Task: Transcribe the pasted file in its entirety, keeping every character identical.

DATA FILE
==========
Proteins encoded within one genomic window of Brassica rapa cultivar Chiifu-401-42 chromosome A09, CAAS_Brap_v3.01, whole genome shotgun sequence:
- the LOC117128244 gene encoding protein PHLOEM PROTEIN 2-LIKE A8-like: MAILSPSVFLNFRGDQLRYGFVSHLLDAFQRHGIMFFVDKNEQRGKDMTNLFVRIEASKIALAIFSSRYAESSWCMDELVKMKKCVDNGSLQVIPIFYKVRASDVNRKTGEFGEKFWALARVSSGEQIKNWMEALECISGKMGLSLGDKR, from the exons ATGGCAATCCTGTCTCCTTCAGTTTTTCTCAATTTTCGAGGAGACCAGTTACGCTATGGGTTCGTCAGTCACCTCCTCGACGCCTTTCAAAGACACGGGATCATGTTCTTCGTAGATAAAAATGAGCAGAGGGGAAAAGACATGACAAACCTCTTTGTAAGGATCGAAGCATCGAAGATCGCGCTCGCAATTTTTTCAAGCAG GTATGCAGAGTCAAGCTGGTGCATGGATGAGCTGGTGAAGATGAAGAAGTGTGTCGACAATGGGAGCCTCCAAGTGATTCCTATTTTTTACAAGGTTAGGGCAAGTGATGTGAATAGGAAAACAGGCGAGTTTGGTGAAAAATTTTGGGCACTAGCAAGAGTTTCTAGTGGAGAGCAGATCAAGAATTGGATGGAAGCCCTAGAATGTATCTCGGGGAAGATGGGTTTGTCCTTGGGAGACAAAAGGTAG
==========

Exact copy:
Proteins encoded within one genomic window of Brassica rapa cultivar Chiifu-401-42 chromosome A09, CAAS_Brap_v3.01, whole genome shotgun sequence:
- the LOC117128244 gene encoding protein PHLOEM PROTEIN 2-LIKE A8-like: MAILSPSVFLNFRGDQLRYGFVSHLLDAFQRHGIMFFVDKNEQRGKDMTNLFVRIEASKIALAIFSSRYAESSWCMDELVKMKKCVDNGSLQVIPIFYKVRASDVNRKTGEFGEKFWALARVSSGEQIKNWMEALECISGKMGLSLGDKR, from the exons ATGGCAATCCTGTCTCCTTCAGTTTTTCTCAATTTTCGAGGAGACCAGTTACGCTATGGGTTCGTCAGTCACCTCCTCGACGCCTTTCAAAGACACGGGATCATGTTCTTCGTAGATAAAAATGAGCAGAGGGGAAAAGACATGACAAACCTCTTTGTAAGGATCGAAGCATCGAAGATCGCGCTCGCAATTTTTTCAAGCAG GTATGCAGAGTCAAGCTGGTGCATGGATGAGCTGGTGAAGATGAAGAAGTGTGTCGACAATGGGAGCCTCCAAGTGATTCCTATTTTTTACAAGGTTAGGGCAAGTGATGTGAATAGGAAAACAGGCGAGTTTGGTGAAAAATTTTGGGCACTAGCAAGAGTTTCTAGTGGAGAGCAGATCAAGAATTGGATGGAAGCCCTAGAATGTATCTCGGGGAAGATGGGTTTGTCCTTGGGAGACAAAAGGTAG